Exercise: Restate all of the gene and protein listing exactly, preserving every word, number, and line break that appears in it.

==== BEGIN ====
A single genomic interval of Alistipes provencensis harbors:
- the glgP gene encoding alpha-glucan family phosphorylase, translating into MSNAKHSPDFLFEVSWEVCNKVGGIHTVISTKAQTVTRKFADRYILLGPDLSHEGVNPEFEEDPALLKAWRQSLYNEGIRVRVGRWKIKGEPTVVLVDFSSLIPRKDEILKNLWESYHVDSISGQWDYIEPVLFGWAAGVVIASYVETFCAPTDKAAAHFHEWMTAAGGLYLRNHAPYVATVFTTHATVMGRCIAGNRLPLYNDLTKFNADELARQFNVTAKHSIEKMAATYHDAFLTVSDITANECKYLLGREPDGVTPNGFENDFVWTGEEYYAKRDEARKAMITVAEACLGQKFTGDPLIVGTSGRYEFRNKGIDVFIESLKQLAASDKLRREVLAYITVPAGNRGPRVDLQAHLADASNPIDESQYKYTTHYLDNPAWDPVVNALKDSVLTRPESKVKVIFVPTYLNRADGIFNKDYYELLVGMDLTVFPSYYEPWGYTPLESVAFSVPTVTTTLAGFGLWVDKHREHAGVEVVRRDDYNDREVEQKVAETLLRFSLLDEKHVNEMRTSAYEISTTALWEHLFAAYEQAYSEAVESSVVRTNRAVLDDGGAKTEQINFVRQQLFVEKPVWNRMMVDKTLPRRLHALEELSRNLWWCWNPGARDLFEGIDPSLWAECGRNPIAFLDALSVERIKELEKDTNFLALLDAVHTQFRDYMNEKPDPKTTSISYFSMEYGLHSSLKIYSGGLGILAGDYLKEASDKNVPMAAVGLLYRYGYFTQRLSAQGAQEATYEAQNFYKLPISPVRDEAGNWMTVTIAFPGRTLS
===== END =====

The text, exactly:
A single genomic interval of Alistipes provencensis harbors:
- the glgP gene encoding alpha-glucan family phosphorylase, translating into MSNAKHSPDFLFEVSWEVCNKVGGIHTVISTKAQTVTRKFADRYILLGPDLSHEGVNPEFEEDPALLKAWRQSLYNEGIRVRVGRWKIKGEPTVVLVDFSSLIPRKDEILKNLWESYHVDSISGQWDYIEPVLFGWAAGVVIASYVETFCAPTDKAAAHFHEWMTAAGGLYLRNHAPYVATVFTTHATVMGRCIAGNRLPLYNDLTKFNADELARQFNVTAKHSIEKMAATYHDAFLTVSDITANECKYLLGREPDGVTPNGFENDFVWTGEEYYAKRDEARKAMITVAEACLGQKFTGDPLIVGTSGRYEFRNKGIDVFIESLKQLAASDKLRREVLAYITVPAGNRGPRVDLQAHLADASNPIDESQYKYTTHYLDNPAWDPVVNALKDSVLTRPESKVKVIFVPTYLNRADGIFNKDYYELLVGMDLTVFPSYYEPWGYTPLESVAFSVPTVTTTLAGFGLWVDKHREHAGVEVVRRDDYNDREVEQKVAETLLRFSLLDEKHVNEMRTSAYEISTTALWEHLFAAYEQAYSEAVESSVVRTNRAVLDDGGAKTEQINFVRQQLFVEKPVWNRMMVDKTLPRRLHALEELSRNLWWCWNPGARDLFEGIDPSLWAECGRNPIAFLDALSVERIKELEKDTNFLALLDAVHTQFRDYMNEKPDPKTTSISYFSMEYGLHSSLKIYSGGLGILAGDYLKEASDKNVPMAAVGLLYRYGYFTQRLSAQGAQEATYEAQNFYKLPISPVRDEAGNWMTVTIAFPGRTLS